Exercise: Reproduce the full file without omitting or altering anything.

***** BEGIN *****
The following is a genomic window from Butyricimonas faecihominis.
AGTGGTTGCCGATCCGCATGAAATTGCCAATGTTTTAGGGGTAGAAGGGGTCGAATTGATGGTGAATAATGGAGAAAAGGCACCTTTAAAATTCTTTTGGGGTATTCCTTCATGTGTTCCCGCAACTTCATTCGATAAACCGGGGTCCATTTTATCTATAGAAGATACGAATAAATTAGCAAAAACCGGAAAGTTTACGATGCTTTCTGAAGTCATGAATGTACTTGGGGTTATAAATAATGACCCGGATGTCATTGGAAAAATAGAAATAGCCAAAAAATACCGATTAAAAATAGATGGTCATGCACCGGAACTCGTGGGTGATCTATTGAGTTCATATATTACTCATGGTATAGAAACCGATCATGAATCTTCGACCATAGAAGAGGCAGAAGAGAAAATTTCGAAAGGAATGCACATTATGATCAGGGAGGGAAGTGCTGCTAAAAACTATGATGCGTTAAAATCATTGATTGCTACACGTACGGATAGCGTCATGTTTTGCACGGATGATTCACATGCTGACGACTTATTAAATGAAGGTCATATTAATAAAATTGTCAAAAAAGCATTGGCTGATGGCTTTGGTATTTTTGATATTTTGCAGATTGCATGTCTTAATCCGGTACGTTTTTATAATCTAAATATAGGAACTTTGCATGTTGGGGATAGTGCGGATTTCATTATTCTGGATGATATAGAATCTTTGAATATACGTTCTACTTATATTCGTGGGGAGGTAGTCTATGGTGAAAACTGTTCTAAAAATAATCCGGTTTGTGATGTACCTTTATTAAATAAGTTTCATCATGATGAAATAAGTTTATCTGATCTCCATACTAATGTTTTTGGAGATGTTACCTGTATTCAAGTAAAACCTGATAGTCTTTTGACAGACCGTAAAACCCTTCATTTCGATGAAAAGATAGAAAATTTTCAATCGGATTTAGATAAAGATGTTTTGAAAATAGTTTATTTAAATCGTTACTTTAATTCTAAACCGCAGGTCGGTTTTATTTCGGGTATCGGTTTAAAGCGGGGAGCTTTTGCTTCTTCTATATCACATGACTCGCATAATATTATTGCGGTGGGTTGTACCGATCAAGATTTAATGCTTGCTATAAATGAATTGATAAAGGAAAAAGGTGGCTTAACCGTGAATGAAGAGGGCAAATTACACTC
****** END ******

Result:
The following is a genomic window from Butyricimonas faecihominis.
AGTGGTTGCCGATCCGCATGAAATTGCCAATGTTTTAGGGGTAGAAGGGGTCGAATTGATGGTGAATAATGGAGAAAAGGCACCTTTAAAATTCTTTTGGGGTATTCCTTCATGTGTTCCCGCAACTTCATTCGATAAACCGGGGTCCATTTTATCTATAGAAGATACGAATAAATTAGCAAAAACCGGAAAGTTTACGATGCTTTCTGAAGTCATGAATGTACTTGGGGTTATAAATAATGACCCGGATGTCATTGGAAAAATAGAAATAGCCAAAAAATACCGATTAAAAATAGATGGTCATGCACCGGAACTCGTGGGTGATCTATTGAGTTCATATATTACTCATGGTATAGAAACCGATCATGAATCTTCGACCATAGAAGAGGCAGAAGAGAAAATTTCGAAAGGAATGCACATTATGATCAGGGAGGGAAGTGCTGCTAAAAACTATGATGCGTTAAAATCATTGATTGCTACACGTACGGATAGCGTCATGTTTTGCACGGATGATTCACATGCTGACGACTTATTAAATGAAGGTCATATTAATAAAATTGTCAAAAAAGCATTGGCTGATGGCTTTGGTATTTTTGATATTTTGCAGATTGCATGTCTTAATCCGGTACGTTTTTATAATCTAAATATAGGAACTTTGCATGTTGGGGATAGTGCGGATTTCATTATTCTGGATGATATAGAATCTTTGAATATACGTTCTACTTATATTCGTGGGGAGGTAGTCTATGGTGAAAACTGTTCTAAAAATAATCCGGTTTGTGATGTACCTTTATTAAATAAGTTTCATCATGATGAAATAAGTTTATCTGATCTCCATACTAATGTTTTTGGAGATGTTACCTGTATTCAAGTAAAACCTGATAGTCTTTTGACAGACCGTAAAACCCTTCATTTCGATGAAAAGATAGAAAATTTTCAATCGGATTTAGATAAAGATGTTTTGAAAATAGTTTATTTAAATCGTTACTTTAATTCTAAACCGCAGGTCGGTTTTATTTCGGGTATCGGTTTAAAGCGGGGAGCTTTTGCTTCTTCTATATCACATGACTCGCATAATATTATTGCGGTGGGTTGTACCGATCAAGATTTAATGCTTGCTATAAATGAATTGATAAAGGAAAAAGGTGGCTTAACCGTGAATGAAGAGGGCAAATTACACTC